Beneath the Arctic Ice: The Big, the Small and the “Ugh, I Thought Those Were Maggots!”

No, not maggots, just a sample of krill—a small euphausiid shrimp.

Euphausiids, along with copepods (another small crustacean), are the major food source for bowhead whales in the Arctic. Assuming that a krill weighs about a gram, a bowhead whale would need to eat about 100 million krill each year.

The krill looked more appetizing than the mixture of mud, crustaceans and molluscs that grey whales scoop up from the sea bottom and then sieve through their baleen to keep only the tasty bits.

These were just a couple of the fun examples of the Arctic mammal lunchbox items that were displayed by museum zoologists Kathy Conlan, Ed Hendrycks, André Martel, Noel Alfonso and Jackie Madill on April 27 and 28, 2013, the last weekend of the Extraordinary Arctic Festival. As a museum volunteer, I assisted the researchers in this activity and learned a lot of interesting facts while doing so.

Do you know how walruses find clams, one of their major lunch items? They patrol the sea floor with their snout and find the clams with their moustache-like vibrissae. They dislodge the clams by fanning the mud with their big front flippers, aided by jets of water from their mouth, and suck the flesh right out of the shells. Yum!?

A boy uses a tool to pick a clam from a cooler of water while others look on.

Visitors had a closer look at some bottom-dwelling marine organisms like those found beneath the ice cover in the Arctic. These included a leather starfish (Dermasterias imbricata) fondly named Harold by an enthusiastic young visitor. The critters were safely returned to their aquarium. Image: Jackie Madill © Canadian Museum of Nature.

There were lots of smiles from both the young and older on seeing some marine creatures up close.

Many had a go at drawing various shells with the aid of a microscope and a camera lucida. A camera lucida allows you to see the image of what is under the microscope and your drawing page at the same time. You can then reproduce what you see using a combination of tracing and shading. This technique is used by museum scientists to make detailed drawings of tiny organisms.

Judging by the efforts we saw at the weekend, there were some budding artists and biological illustrators among the visitors!

A girl looks into a camera lucida while drawing on paper.

Showing excellent attention to detail, a young visitor draws a shell using the camera lucida. Image: Jackie Madill © Canadian Museum of Nature.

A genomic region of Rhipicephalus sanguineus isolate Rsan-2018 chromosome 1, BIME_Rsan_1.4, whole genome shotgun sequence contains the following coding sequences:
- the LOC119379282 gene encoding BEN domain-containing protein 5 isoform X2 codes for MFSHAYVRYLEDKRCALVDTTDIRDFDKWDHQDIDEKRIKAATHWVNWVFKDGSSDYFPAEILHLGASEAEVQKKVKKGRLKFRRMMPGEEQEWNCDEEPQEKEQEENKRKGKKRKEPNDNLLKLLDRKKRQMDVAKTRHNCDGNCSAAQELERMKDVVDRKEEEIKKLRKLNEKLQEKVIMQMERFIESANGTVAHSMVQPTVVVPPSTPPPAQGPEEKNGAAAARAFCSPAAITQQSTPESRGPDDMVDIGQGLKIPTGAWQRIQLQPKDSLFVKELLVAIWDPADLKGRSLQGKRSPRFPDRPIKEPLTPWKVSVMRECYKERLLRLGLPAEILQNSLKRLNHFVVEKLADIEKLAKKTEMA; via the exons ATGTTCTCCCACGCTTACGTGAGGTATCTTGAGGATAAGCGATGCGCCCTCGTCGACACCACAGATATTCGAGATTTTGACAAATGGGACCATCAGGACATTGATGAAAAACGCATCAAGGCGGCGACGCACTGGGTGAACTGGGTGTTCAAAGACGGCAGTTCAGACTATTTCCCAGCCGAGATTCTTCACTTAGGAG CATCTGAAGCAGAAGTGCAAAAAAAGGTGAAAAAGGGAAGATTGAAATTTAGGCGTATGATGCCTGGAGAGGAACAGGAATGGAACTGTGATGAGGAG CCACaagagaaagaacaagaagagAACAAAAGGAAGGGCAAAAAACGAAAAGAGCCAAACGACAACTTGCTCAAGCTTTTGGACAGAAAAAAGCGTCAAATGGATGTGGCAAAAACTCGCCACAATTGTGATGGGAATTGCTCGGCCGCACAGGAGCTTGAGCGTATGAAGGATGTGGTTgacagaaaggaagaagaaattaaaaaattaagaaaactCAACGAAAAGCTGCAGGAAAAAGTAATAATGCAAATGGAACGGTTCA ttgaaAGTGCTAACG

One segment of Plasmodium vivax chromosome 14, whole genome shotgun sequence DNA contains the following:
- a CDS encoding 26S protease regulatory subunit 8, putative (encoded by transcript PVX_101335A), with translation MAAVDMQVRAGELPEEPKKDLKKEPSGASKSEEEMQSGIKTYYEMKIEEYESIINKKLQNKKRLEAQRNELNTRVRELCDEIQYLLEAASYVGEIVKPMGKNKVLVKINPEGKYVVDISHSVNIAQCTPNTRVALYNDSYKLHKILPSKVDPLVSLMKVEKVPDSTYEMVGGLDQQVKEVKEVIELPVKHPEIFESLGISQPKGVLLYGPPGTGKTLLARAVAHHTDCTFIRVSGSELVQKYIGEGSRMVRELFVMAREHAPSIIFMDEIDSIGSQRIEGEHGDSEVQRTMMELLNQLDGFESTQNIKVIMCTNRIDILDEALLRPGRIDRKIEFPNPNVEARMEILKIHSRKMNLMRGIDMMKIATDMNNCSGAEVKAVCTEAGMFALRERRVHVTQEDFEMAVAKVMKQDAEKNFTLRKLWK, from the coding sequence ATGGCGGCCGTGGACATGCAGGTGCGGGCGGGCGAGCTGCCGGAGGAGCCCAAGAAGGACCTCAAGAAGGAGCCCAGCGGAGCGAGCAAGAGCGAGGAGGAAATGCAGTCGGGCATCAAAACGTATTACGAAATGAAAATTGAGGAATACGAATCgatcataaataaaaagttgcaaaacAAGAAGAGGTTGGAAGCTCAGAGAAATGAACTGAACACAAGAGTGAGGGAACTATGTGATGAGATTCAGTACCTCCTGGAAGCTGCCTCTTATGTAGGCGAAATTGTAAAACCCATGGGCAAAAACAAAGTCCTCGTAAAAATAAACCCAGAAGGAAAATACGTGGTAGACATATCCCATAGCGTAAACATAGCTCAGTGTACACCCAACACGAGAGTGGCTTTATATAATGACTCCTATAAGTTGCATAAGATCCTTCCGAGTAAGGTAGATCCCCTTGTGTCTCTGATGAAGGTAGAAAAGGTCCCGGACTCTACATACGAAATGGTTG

The Canadian Museum of Nature has thousands of samples in its research and collections facility (in Gatineau, Quebec) that represent an invaluable record of diverse Arctic vertebrate and invertebrate species. Judith Price, Assistant Collection Manager of invertebrates, is an expert at looking after these specimens.

Judith Price stands behind display cases with specimens and a microscope on top, with blue-whale ribs in the background.

Judith Price in the belly of the whale. Image: © CWClark

At the weekend activity in the museum, Judith was appropriately located in the belly of the blue-whale skeleton in the RBC Blue Water Gallery, having fun showing visitors various types of parasites that can be found in Arctic marine and terrestrial mammals. Whales can be infested with tapeworms that are several metres long, and nematodes (round worms) also come in size XXL when found in whales.

To add to the creep factor, Judith also showed larvae of caribou bot flies, including some in a skin sample, and liver worms contracted by sled dogs that were fed raw fish, a cheap and available food in Canada’s North.

I admit it: my gut reaction to lampreys is “ugh!” Considering the teeth of lampreys and how they feed, this is understandable perhaps…? There was an interesting display about research being conducted by museum scientists on Arctic lampreys in rivers around Great Slave Lake, Northwest Territories. Interestingly, these lampreys don’t latch onto humans.

As learned more, I found that my “ugh” reaction decreased and my curiosity and interest increased. I had no idea that some lampreys are not parasitic, and that perhaps both parasitic and non-parasitic forms of lampreys may exist within one species. Why and how? How important are lampreys in the dynamics of Lake Trout populations?

A man looks at a lamprey specimen on display.

A visitor contemplates the rows of teeth on a lamprey. No evidence of an “ugh!” reaction here. Image: Jackie Madill © Canadian Museum of Nature.

This was my first time being a volunteer at the museum. It was a fun and educational experience—the questions that people ask, the enthusiasm and curiosity of the young visitors, and the smiles and laughs!!! It was also a great opportunity to learn more about the wide range of research that is being done by scientists at the Canadian Museum of Nature. Where’s the sign-up sheet for next time? ☺

This entry was posted in Collections, Education, Events, Research and tagged . Bookmark the permalink.

Leave a Reply

Fill in your details below or click an icon to log in:

WordPress.com Logo

You are commenting using your WordPress.com account. Log Out / Change )

Twitter picture

You are commenting using your Twitter account. Log Out / Change )

Facebook photo

You are commenting using your Facebook account. Log Out / Change )

Google+ photo

You are commenting using your Google+ account. Log Out / Change )

Connecting to %s